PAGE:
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'Stairway to Heaven' Lawsuit Plays Out in Ninth Circuit

By William Vogeler, Esq. | Last updated on

Randy California may have made it to heaven, but his lawsuit over the song "Stairway to Heaven" is stuck in federal court.

California, the late guitarist, claimed to have written a song that Led Zeppelin copied to record "Stairway to Heaven." Michael Skidmore brought the copyright infringement suit on his behalf, but a jury decided the songs were not substantially similar.

In arguments to the U.S. Ninth Circuit Court of Appeals, Skidmore's attorney said the trial judge erred by not allowing jurors to hear California's full composition. Perhaps the judge didn't like rock, but the appeals court wanted to hear more.

Taurus v. Stairway

Born Randy Wolfe, California played for the Los Angeles-based progressive rock group Spirit. He wrote "Taurus" in 1968."

Led Zeppelin, with Jimmy Page on guitar and Robert Plant singing, released "Stairway to Heaven" in 1971. It was the group's signature song and is widely recognized as one of the greatest rocks songs of all time.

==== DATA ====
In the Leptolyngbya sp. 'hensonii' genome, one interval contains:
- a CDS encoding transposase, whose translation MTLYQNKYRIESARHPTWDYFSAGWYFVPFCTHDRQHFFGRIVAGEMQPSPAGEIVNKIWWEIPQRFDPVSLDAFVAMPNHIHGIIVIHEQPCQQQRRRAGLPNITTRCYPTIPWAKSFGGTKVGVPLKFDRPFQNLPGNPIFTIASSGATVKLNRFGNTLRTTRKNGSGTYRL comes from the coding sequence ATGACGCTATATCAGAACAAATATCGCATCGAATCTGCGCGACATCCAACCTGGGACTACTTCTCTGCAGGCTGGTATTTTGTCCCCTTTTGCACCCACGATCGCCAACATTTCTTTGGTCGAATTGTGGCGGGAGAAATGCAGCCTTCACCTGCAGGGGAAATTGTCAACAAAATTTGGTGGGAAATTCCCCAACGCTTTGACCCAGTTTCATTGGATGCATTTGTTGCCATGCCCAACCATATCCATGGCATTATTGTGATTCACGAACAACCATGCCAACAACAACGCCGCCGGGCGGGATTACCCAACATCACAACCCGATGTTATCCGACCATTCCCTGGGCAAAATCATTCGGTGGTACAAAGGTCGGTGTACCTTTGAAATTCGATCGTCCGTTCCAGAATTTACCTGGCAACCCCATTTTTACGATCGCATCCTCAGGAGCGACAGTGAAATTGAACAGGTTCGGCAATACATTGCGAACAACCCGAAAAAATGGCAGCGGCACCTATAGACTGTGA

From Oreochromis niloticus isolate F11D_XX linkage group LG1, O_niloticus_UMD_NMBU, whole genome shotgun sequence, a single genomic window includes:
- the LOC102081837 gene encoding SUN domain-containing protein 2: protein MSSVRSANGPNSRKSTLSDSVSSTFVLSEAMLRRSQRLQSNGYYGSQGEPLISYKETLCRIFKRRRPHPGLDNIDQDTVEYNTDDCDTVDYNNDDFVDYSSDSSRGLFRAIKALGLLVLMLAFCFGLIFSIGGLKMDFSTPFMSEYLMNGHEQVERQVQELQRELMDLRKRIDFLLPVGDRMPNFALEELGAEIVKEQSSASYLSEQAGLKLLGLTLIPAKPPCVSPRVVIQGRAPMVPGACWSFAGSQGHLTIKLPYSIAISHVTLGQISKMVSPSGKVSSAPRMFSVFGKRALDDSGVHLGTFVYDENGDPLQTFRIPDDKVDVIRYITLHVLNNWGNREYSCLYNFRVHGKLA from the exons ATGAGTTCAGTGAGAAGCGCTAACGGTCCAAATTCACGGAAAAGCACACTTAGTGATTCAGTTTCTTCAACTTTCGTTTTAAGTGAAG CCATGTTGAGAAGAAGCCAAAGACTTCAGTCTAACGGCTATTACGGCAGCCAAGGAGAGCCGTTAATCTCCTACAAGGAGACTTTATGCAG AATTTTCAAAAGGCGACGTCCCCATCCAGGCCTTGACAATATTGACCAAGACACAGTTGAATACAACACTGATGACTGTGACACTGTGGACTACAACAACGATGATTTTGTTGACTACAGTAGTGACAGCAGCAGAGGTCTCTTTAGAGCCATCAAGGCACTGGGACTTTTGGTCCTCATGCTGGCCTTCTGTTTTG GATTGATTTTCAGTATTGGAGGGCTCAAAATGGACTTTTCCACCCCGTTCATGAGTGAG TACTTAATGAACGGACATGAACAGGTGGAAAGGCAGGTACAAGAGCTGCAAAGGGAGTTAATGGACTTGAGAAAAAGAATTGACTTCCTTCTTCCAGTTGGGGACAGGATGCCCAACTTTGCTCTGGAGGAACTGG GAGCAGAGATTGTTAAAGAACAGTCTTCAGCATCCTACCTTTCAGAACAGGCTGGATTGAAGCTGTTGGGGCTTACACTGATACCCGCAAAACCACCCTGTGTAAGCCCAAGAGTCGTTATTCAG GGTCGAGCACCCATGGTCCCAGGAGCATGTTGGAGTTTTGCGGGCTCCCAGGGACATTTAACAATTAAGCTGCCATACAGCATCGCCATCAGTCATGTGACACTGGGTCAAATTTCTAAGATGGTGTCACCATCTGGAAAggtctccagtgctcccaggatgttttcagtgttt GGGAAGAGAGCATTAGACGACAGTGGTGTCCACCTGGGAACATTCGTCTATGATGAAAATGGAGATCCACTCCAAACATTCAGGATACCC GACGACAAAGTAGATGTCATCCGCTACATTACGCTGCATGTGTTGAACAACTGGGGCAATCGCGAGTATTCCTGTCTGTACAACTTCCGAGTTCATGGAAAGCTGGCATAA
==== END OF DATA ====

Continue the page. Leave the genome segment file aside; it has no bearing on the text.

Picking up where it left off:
In the copyright suit, a federal jury concluded that Plant and Page may have heard "Taurus before they created "Stairway to Heaven," but the songs were not "extrinsically" similar.

Francis Malofiy, Skidmore's attorney, told the Ninth Circuit panel that his hands were tied at the trial. He said the judge allowed jurors to compare the notes from sheet music, but not to listen to the songs.

"It Does Seem Odd"

Judge Richard Paez asked Led Zeppelin's attorney whether the trial court should have let the jury listen to the music. Peter J. Anderson said it would have been an abuse of discretion because guitar styles affect how people hear music.

"It does seem odd that the jury never gets to hear the sound recording of 'Taurus,'" said the judge.

Noting the jury found no substantial similarity in the written music, Judge Sandra Ikuta asked whether hearing it would have made any difference.

Only heaven, or maybe California, knows.

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